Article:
Commission schedules town halls to hear from Kentuckians on how to spend drug settlement money
FRANKFORT, Ky. (WKYT) - A group that’s been tasked with coming up with a plan to spend millions in opioid settlement money wants to hear from Kentuckians.
Kentucky Attorney General Daniel Cameron formed the Kentucky Opioid Abatement Advisory Commission in June to come up with a plan to spend $240 million from the settlement.
The commission is scheduling town hall meetings across the state.
Bryan Hubbard, the chairman of the commission, says they want to hear from people and have town hall meetings set for October 11 at The Forum in Hazard and October 26 at the UK Student Center in Lexington.
Within the committee, three subcommittees were formed to focus on the needs of treatment, prevention, reform and compliance. Hubbard says hearing from those deeply impacted by addiction is key to what they are doing.
“We must hear from those primarily impacted by the opioid epidemic from one of this state to the other. There’s an undue amount of shame and stigma associated with this problem,” Hubbard said.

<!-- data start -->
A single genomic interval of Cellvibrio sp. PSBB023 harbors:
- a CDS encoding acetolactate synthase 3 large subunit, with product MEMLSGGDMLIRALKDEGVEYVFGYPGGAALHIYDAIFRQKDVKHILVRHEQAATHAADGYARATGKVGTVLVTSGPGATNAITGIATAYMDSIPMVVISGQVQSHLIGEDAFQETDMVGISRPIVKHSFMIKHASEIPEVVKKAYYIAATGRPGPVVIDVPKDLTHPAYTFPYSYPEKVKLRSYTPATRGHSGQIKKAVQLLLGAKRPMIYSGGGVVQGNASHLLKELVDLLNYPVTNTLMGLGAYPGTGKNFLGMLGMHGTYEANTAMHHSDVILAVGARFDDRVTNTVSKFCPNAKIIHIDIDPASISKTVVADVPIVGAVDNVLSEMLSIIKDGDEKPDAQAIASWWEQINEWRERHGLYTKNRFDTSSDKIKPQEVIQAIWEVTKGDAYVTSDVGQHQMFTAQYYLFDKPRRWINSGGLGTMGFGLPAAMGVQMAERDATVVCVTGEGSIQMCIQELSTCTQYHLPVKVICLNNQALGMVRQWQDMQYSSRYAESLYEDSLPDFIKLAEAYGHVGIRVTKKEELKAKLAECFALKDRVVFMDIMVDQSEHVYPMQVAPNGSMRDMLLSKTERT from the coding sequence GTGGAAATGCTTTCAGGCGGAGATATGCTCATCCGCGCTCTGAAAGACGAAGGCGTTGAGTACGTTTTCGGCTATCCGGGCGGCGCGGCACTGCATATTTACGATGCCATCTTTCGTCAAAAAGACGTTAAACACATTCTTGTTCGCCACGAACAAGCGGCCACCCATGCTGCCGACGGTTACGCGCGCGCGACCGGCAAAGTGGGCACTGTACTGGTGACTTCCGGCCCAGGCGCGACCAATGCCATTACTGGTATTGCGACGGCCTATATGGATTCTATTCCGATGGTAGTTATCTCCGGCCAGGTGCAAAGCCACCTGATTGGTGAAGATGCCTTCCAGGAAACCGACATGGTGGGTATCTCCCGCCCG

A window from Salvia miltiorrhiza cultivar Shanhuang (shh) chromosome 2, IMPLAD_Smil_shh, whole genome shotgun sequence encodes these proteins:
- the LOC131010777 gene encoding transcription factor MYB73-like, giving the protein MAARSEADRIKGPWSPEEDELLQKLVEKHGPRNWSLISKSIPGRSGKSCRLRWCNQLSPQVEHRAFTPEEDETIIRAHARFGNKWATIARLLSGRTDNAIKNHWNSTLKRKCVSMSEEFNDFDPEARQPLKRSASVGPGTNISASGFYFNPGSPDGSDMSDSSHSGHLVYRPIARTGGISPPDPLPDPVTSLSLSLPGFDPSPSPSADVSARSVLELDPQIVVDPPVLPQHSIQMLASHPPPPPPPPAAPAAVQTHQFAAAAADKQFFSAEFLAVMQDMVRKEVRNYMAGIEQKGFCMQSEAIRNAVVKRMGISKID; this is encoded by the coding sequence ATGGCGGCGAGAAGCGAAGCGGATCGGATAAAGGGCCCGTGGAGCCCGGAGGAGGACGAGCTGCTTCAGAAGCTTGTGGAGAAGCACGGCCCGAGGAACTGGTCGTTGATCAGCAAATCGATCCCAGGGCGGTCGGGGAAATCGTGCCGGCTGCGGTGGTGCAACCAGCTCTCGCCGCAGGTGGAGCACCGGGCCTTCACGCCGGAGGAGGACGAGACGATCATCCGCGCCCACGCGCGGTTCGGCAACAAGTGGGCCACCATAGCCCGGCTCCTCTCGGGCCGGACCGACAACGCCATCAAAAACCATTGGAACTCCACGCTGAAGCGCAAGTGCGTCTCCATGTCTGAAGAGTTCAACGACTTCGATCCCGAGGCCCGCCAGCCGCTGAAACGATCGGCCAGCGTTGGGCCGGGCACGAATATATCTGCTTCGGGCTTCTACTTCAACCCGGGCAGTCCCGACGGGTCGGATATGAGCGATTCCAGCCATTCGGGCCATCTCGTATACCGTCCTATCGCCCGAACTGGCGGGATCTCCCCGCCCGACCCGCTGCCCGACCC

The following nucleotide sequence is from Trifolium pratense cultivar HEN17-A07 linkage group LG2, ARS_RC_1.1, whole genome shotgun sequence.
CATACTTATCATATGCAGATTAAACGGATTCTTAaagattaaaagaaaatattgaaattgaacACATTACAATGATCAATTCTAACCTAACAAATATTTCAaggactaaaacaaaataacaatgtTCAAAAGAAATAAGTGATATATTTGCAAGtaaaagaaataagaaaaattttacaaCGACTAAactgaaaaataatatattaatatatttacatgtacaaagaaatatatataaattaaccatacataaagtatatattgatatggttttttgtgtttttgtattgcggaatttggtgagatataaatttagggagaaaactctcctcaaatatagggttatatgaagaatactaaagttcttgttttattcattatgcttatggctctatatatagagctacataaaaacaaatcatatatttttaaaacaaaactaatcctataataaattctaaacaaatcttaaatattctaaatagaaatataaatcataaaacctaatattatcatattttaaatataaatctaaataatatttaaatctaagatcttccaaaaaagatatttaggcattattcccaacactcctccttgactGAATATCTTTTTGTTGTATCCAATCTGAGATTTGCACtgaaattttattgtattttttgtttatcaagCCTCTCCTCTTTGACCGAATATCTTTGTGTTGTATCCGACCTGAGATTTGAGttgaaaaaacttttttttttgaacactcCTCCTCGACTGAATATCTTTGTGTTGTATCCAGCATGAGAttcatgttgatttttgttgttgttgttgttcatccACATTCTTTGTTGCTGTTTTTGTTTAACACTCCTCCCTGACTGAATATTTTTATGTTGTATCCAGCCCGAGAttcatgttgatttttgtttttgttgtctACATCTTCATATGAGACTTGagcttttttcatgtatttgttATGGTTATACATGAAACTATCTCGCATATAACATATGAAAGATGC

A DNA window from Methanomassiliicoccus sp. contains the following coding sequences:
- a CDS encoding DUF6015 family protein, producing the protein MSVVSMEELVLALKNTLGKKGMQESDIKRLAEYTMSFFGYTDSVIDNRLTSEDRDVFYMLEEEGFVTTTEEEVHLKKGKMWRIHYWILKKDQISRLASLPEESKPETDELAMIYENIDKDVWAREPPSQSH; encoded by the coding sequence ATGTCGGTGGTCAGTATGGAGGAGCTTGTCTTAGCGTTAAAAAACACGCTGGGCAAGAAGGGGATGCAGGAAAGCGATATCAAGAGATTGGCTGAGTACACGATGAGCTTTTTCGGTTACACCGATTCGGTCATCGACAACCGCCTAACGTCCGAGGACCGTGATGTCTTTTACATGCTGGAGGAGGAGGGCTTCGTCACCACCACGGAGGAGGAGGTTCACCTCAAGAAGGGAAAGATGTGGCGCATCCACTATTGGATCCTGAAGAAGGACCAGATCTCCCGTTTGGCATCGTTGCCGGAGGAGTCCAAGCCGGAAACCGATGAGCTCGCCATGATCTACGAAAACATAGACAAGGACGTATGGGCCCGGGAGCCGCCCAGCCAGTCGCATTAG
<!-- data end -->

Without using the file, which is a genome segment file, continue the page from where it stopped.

All of this comes as Kentucky is still dealing with numerous overdose deaths and problems with addiction.
From county coroners to people who work at treatment facilities, they tell us fentanyl is a big problem. The commission says addressing that will be included in their plans.
“We are seeing heroin. Mainly fentanyl. Fentanyl seems to be in all the illicit drugs. Most of the ones we investigate,” said Lincoln County Coroner Farris Marcum.
According to the CDC, overdose deaths increased in 2021 in Kentucky by 13.5% with 2,400 deaths. The commission said in June treatment is going to be a key component of how they spend the money.
Kentucky received $480 million in settlement money but the commission only oversees half of that. The rest went directly to counties.
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